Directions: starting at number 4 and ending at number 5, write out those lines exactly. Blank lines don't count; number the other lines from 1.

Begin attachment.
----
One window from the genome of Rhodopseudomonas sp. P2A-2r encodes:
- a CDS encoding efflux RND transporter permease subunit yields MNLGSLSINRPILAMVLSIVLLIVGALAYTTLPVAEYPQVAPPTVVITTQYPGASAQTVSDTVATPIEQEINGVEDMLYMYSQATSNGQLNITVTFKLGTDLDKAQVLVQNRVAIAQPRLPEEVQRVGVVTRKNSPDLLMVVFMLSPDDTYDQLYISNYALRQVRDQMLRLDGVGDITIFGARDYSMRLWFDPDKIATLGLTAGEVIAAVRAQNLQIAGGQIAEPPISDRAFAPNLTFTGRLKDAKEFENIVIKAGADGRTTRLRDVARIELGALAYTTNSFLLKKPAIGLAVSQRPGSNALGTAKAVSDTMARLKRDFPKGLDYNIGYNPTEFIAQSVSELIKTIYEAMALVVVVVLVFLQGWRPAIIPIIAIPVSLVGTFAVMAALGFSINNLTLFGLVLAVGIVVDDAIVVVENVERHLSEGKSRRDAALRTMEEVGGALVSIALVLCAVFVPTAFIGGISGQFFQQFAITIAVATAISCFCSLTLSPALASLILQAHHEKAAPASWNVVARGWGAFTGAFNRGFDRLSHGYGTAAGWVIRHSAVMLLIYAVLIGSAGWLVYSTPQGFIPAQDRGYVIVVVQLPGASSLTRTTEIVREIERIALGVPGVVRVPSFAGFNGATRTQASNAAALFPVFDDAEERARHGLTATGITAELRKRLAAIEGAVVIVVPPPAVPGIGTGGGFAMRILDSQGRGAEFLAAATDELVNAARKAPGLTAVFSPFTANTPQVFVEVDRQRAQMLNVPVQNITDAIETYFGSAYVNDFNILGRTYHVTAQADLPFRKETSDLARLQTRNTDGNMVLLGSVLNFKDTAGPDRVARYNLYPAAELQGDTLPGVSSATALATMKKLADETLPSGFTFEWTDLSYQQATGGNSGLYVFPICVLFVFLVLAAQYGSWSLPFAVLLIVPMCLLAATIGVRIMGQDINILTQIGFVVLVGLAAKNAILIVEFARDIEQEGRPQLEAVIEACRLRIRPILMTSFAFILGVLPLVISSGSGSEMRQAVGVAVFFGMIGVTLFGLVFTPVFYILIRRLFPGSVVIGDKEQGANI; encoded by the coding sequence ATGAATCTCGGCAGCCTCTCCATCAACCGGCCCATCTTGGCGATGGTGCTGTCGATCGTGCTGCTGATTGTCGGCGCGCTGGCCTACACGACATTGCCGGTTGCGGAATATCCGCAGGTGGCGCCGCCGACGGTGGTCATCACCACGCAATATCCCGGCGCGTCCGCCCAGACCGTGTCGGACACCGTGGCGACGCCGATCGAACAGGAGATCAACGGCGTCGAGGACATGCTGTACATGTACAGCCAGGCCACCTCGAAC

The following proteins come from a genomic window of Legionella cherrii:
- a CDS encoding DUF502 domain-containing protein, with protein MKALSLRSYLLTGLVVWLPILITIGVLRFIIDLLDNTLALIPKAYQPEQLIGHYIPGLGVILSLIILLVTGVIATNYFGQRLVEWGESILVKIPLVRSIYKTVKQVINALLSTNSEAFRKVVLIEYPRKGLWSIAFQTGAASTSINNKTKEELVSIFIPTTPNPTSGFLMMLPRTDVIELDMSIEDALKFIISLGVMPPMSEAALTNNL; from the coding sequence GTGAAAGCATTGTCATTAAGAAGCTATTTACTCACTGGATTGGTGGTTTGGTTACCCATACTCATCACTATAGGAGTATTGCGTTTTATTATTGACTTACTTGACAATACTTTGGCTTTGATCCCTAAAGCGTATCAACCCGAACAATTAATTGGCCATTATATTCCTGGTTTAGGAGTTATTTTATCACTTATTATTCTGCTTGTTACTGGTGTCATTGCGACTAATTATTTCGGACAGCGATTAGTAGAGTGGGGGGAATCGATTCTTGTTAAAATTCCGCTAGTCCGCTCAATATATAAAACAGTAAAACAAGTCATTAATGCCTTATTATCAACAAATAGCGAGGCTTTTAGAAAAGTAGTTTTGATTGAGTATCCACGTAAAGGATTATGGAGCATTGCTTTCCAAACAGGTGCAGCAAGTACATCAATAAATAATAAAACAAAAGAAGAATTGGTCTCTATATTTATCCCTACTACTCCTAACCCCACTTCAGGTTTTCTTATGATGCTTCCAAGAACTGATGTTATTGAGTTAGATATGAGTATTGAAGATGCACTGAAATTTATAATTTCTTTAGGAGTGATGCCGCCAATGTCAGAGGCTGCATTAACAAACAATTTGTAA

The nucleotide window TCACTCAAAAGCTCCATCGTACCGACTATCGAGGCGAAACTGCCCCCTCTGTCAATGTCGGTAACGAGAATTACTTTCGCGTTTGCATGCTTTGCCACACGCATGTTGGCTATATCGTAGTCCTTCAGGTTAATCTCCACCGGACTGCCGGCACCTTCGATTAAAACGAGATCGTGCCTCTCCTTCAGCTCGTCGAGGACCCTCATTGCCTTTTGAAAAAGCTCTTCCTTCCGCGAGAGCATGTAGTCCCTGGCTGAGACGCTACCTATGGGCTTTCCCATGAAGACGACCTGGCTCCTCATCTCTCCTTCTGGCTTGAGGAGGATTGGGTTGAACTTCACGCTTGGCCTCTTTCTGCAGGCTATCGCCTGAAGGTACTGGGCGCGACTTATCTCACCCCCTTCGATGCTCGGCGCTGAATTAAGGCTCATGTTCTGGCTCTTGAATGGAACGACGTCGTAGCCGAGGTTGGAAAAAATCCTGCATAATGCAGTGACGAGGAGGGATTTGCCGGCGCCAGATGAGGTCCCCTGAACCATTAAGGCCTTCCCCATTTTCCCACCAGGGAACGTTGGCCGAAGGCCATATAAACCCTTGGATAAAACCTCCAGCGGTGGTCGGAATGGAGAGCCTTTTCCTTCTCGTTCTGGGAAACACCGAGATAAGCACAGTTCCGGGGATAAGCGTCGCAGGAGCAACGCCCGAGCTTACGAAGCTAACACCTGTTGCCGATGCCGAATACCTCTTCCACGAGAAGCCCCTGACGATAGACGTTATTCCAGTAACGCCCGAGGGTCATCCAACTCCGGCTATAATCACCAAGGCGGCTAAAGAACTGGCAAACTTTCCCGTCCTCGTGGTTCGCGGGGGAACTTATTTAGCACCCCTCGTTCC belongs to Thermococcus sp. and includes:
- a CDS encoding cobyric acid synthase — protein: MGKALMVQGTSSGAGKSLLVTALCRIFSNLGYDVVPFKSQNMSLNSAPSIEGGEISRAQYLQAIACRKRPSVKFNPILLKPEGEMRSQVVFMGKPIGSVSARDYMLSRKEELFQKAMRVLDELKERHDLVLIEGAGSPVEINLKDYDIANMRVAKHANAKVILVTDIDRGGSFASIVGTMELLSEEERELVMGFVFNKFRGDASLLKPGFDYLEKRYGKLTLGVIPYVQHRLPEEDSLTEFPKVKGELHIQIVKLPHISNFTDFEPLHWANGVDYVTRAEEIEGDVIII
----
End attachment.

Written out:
- a CDS encoding DUF502 domain-containing protein, with protein MKALSLRSYLLTGLVVWLPILITIGVLRFIIDLLDNTLALIPKAYQPEQLIGHYIPGLGVILSLIILLVTGVIATNYFGQRLVEWGESILVKIPLVRSIYKTVKQVINALLSTNSEAFRKVVLIEYPRKGLWSIAFQTGAASTSINNKTKEELVSIFIPTTPNPTSGFLMMLPRTDVIELDMSIEDALKFIISLGVMPPMSEAALTNNL; from the coding sequence GTGAAAGCATTGTCATTAAGAAGCTATTTACTCACTGGATTGGTGGTTTGGTTACCCATACTCATCACTATAGGAGTATTGCGTTTTATTATTGACTTACTTGACAATACTTTGGCTTTGATCCCTAAAGCGTATCAACCCGAACAATTAATTGGCCATTATATTCCTGGTTTAGGAGTTATTTTATCACTTATTATTCTGCTTGTTACTGGTGTCATTGCGACTAATTATTTCGGACAGCGATTAGTAGAGTGGGGGGAATCGATTCTTGTTAAAATTCCGCTAGTCCGCTCAATATATAAAACAGTAAAACAAGTCATTAATGCCTTATTATCAACAAATAGCGAGGCTTTTAGAAAAGTAGTTTTGATTGAGTATCCACGTAAAGGATTATGGAGCATTGCTTTCCAAACAGGTGCAGCAAGTACATCAATAAATAATAAAACAAAAGAAGAATTGGTCTCTATATTTATCCCTACTACTCCTAACCCCACTTCAGGTTTTCTTATGATGCTTCCAAGAACTGATGTTATTGAGTTAGATATGAGTATTGAAGATGCACTGAAATTTATAATTTCTTTAGGAGTGATGCCGCCAATGTCAGAGGCTGCATTAACAAACAATTTGTAA

The nucleotide window TCACTCAAAAGCTCCATCGTACCGACTATCGAGGCGAAACTGCCCCCTCTGTCAATGTCGGTAACGAGAATTACTTTCGCGTTTGCATGCTTTGCCACACGCATGTTGGCTATATCGTAGTCCTTCAGGTTAATCTCCACCGGACTGCCGGCACCTTCGATTAAAACGAGATCGTGCCTCTCCTTCAGCTCGTCGAGGACCCTCATTGCCTTTTGAAAAAGCTCTTCCTTCCGCGAGAGCATGTAGTCCCTGGCTGAGACGCTACCTATGGGCTTTCCCATGAAGACGACCTGGCTCCTCATCTCTCCTTCTGGCTTGAGGAGGATTGGGTTGAACTTCACGCTTGGCCTCTTTCTGCAGGCTATCGCCTGAAGGTACTGGGCGCGACTTATCTCACCCCCTTCGATGCTCGGCGCTGAATTAAGGCTCATGTTCTGGCTCTTGAATGGAACGACGTCGTAGCCGAGGTTGGAAAAAATCCTGCATAATGCAGTGACGAGGAGGGATTTGCCGGCGCCAGATGAGGTCCCCTGAACCATTAAGGCCTTCCCCATTTTCCCACCAGGGAACGTTGGCCGAAGGCCATATAAACCCTTGGATAAAACCTCCAGCGGTGGTCGGAATGGAGAGCCTTTTCCTTCTCGTTCTGGGAAACACCGAGATAAGCACAGTTCCGGGGATAAGCGTCGCAGGAGCAACGCCCGAGCTTACGAAGCTAACACCTGTTGCCGATGCCGAATACCTCTTCCACGAGAAGCCCCTGACGATAGACGTTATTCCAGTAACGCCCGAGGGTCATCCAACTCCGGCTATAATCACCAAGGCGGCTAAAGAACTGGCAAACTTTCCCGTCCTCGTGGTTCGCGGGGGAACTTATTTAGCACCCCTCGTTCC belongs to Thermococcus sp. and includes: